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Although the Senate and House are still hammering out details of the economic stimulus package, the current plan includes provisions that would bring funding to the storage and IT industries.
Broadband networking investment is one big issue addressed by the stimulus. According to a whitepaper posted by the Information Technology and Innovation Foundation (ITIF), “ITIF estimates that spurring an additional investment of $30 billion in America’s IT network infrastructure in 2009 will create approximately 949,000 U.S. jobs …We also estimate that approximately 525,000 of these jobs will be in small businesses [fewer than 500 employees].” The $30 billion referred to includes “spurring or supporting” $10 billion investment in broadband networks over one year.
Storage industry experts who weighed in on Obama’s technology investment plans around the New Year also supported such investments, and respondents to a Web poll identified broadband investment and neutrality as the most important technological issue for the new President’s administration.
Next up on the list are new plans for “smart” sensors on public infrastructure like electrical grids. Every one of those sensors generates data, and IT vendors, most recently IBM, are eagerly anticipating the deluge of infrastructure requirements this will eventually bring about. According to an IBM press release announcing its new dynamic infrastructure and cloud computing initiatives yesterday, the world is now generating 15 PB of new data per day. That’s a lot of disk drives, and at least some job security for those tasked with keeping them spinning.
Perhaps the heftiest chunk of spending, though, is the $20 billion laid aside as part of the plan for digitizing healthcare records. States like Massachusetts have also already passed laws requiring electronic medical records. Something’s got to give there, too, according to industry experts, some of whom, like Compellent Technologies Inc.’s vice president of marketing Bruce Kornfeld, told me they’ve recently gotten a patient’s-eye view of the deficits in how some healthcare records are handled when two of his physicians faxed, in low-quality black and white, some images that had originally been taken in high-res technicolor.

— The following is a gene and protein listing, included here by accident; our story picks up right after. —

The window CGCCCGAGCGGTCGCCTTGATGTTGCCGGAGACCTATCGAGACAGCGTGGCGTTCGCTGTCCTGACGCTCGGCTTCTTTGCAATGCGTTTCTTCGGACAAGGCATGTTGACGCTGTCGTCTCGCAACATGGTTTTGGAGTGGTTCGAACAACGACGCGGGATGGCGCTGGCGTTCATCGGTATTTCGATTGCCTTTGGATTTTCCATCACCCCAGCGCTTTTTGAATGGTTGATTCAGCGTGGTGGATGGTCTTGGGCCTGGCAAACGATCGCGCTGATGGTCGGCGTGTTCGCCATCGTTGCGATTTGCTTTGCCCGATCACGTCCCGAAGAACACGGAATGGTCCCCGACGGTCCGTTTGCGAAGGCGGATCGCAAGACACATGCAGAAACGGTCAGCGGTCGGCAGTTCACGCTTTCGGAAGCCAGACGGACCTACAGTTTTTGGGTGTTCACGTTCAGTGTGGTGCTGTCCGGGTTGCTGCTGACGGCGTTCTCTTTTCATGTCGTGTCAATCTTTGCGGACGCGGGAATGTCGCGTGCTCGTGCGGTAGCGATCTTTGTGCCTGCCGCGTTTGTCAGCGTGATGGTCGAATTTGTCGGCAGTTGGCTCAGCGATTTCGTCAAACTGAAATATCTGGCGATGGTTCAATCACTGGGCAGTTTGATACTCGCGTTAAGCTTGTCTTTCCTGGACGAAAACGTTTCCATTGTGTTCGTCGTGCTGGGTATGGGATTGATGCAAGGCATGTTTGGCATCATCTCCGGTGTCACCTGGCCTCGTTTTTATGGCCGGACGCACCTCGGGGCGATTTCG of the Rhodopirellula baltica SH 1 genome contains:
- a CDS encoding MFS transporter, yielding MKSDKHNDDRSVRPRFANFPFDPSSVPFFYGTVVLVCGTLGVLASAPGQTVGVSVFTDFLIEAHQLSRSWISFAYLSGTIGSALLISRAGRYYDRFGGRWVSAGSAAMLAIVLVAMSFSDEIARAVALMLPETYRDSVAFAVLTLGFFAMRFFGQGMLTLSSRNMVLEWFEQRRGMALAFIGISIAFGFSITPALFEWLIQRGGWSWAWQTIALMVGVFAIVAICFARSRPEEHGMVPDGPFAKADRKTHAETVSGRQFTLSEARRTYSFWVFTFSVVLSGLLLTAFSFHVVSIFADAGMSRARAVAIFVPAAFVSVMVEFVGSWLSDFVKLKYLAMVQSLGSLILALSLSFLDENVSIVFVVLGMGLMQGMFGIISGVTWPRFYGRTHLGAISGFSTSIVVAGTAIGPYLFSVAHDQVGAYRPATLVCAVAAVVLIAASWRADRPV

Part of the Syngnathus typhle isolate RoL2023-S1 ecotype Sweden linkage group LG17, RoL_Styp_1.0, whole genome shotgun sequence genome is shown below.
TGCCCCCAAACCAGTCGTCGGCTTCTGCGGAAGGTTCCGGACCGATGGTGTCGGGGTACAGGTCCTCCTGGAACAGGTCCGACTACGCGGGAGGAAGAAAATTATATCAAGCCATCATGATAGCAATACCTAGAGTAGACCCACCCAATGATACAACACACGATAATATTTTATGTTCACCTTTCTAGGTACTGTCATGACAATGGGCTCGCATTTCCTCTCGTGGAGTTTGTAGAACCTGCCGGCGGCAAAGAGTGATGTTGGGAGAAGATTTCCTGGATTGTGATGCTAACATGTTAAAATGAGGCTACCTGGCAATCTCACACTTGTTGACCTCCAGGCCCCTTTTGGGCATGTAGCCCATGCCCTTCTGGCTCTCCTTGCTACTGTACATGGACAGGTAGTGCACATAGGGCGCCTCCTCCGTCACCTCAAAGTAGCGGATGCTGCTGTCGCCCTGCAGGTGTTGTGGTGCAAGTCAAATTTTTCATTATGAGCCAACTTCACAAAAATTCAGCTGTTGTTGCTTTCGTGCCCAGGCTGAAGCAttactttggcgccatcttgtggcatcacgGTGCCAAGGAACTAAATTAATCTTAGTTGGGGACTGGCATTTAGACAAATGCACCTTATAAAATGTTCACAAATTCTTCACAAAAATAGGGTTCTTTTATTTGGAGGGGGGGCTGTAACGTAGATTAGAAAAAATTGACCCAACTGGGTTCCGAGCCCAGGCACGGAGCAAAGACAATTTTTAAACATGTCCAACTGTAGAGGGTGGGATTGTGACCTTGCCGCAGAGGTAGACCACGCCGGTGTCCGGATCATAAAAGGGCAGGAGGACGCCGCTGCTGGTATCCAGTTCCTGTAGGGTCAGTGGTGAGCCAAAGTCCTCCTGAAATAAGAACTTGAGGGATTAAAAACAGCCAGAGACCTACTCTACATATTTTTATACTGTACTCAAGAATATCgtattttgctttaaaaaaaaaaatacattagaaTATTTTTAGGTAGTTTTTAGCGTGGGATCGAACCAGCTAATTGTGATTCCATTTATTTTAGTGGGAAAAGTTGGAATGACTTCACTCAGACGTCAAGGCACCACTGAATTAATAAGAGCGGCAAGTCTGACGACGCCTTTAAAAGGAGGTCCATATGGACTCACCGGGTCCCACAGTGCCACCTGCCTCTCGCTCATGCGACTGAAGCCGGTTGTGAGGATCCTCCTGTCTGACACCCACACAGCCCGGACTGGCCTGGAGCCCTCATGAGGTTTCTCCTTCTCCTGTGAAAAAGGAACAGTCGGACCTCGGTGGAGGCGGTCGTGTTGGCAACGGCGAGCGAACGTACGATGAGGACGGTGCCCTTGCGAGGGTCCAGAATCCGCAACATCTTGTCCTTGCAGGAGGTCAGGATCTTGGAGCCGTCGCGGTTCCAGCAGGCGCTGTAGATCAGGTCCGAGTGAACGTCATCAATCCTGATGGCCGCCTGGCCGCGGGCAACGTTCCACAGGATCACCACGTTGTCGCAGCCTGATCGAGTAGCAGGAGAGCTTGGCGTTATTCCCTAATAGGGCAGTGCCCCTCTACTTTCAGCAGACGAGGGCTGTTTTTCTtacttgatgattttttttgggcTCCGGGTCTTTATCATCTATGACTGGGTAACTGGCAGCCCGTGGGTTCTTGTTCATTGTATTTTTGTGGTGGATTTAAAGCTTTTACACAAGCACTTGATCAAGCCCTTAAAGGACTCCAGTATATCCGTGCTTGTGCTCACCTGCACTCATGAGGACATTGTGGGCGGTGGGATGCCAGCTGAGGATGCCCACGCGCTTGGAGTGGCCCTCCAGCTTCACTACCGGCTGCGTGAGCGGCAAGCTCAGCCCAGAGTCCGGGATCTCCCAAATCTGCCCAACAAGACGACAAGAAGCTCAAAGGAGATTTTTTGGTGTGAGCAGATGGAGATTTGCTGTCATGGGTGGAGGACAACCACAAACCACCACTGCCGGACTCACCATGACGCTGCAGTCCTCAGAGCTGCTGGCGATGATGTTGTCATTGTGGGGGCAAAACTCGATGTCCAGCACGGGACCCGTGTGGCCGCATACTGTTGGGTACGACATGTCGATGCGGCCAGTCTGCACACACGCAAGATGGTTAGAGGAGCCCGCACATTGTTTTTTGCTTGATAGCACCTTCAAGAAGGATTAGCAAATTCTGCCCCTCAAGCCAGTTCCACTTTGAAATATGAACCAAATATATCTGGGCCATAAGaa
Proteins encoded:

In addition to these items, Seagate’s official blog points out some more tech stimulus in the Obama plan, including “Direct IT investments – government modernization, like a $400 million computer for the Social Security Administration…[and] Direct storage purchases by stimulated consumers – home storage is becoming a mainstream consumer electronics category.”
Meanwhile, even as dismal jobs reports come rolling in from the wider economy, IT industry analysts have suggested that the picture in IT is looking less grim. According to a report released by Foote Partners last week, “IT jobs continue to show strong counter movement against national jobs trends.” Foote’s report found “growth in pay for skills in Architecture, Project Management, IT Security, Database, Networking, Communications, and Methodology and Process skills and certifications over the past three months.” Foote also cited numbers recently released by the Bureau of Labor Statistics (BLS) which show 9,000 jobs were added in October and November in the Management and Technical Consulting Services employment category, and another 11,000 were added in January.
Even though it’s early in the process, some members of the storage blogosphere are already starting to feel the effects of federal spending on IT. “This week the federal government bailed me and my little almost-a-real-company out,” wrote Jesse Gilleland in a post on his blog, SanGod.com, titled A bailout for little old me?
Several years ago I worked for a particular federal client. Data migration, switch migration, cable remediation, and a number of other projects. Apparently it went well because for years they’ve been trying to get me back in and it just came down the wire that I’ve just been awarded a 1-year contract to go in as their new storage admin. So the company is saved, or at least has been granted a one-year stay of execution.